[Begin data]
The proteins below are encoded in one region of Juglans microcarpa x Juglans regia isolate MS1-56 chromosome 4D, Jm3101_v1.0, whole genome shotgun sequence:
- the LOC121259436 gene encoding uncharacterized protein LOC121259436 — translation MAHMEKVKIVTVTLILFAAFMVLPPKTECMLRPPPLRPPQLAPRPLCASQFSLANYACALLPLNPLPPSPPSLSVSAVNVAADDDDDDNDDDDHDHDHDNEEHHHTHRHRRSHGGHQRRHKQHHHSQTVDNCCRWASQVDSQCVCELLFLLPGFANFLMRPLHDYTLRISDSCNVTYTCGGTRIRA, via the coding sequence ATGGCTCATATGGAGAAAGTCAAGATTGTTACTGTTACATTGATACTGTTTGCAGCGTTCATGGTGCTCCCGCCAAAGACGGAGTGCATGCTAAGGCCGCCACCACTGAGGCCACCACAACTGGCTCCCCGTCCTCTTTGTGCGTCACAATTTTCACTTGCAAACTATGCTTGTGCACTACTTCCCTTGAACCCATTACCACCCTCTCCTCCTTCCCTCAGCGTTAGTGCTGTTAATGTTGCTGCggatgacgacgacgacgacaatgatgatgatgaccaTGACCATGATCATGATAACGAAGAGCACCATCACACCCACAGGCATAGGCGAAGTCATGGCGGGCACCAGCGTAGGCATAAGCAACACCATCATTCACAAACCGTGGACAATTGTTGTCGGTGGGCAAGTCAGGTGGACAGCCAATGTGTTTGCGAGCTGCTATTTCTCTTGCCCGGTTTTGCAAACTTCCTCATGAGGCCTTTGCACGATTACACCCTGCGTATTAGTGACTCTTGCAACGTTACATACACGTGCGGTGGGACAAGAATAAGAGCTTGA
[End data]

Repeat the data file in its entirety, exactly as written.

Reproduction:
The proteins below are encoded in one region of Juglans microcarpa x Juglans regia isolate MS1-56 chromosome 4D, Jm3101_v1.0, whole genome shotgun sequence:
- the LOC121259436 gene encoding uncharacterized protein LOC121259436 — translation MAHMEKVKIVTVTLILFAAFMVLPPKTECMLRPPPLRPPQLAPRPLCASQFSLANYACALLPLNPLPPSPPSLSVSAVNVAADDDDDDNDDDDHDHDHDNEEHHHTHRHRRSHGGHQRRHKQHHHSQTVDNCCRWASQVDSQCVCELLFLLPGFANFLMRPLHDYTLRISDSCNVTYTCGGTRIRA, via the coding sequence ATGGCTCATATGGAGAAAGTCAAGATTGTTACTGTTACATTGATACTGTTTGCAGCGTTCATGGTGCTCCCGCCAAAGACGGAGTGCATGCTAAGGCCGCCACCACTGAGGCCACCACAACTGGCTCCCCGTCCTCTTTGTGCGTCACAATTTTCACTTGCAAACTATGCTTGTGCACTACTTCCCTTGAACCCATTACCACCCTCTCCTCCTTCCCTCAGCGTTAGTGCTGTTAATGTTGCTGCggatgacgacgacgacgacaatgatgatgatgaccaTGACCATGATCATGATAACGAAGAGCACCATCACACCCACAGGCATAGGCGAAGTCATGGCGGGCACCAGCGTAGGCATAAGCAACACCATCATTCACAAACCGTGGACAATTGTTGTCGGTGGGCAAGTCAGGTGGACAGCCAATGTGTTTGCGAGCTGCTATTTCTCTTGCCCGGTTTTGCAAACTTCCTCATGAGGCCTTTGCACGATTACACCCTGCGTATTAGTGACTCTTGCAACGTTACATACACGTGCGGTGGGACAAGAATAAGAGCTTGA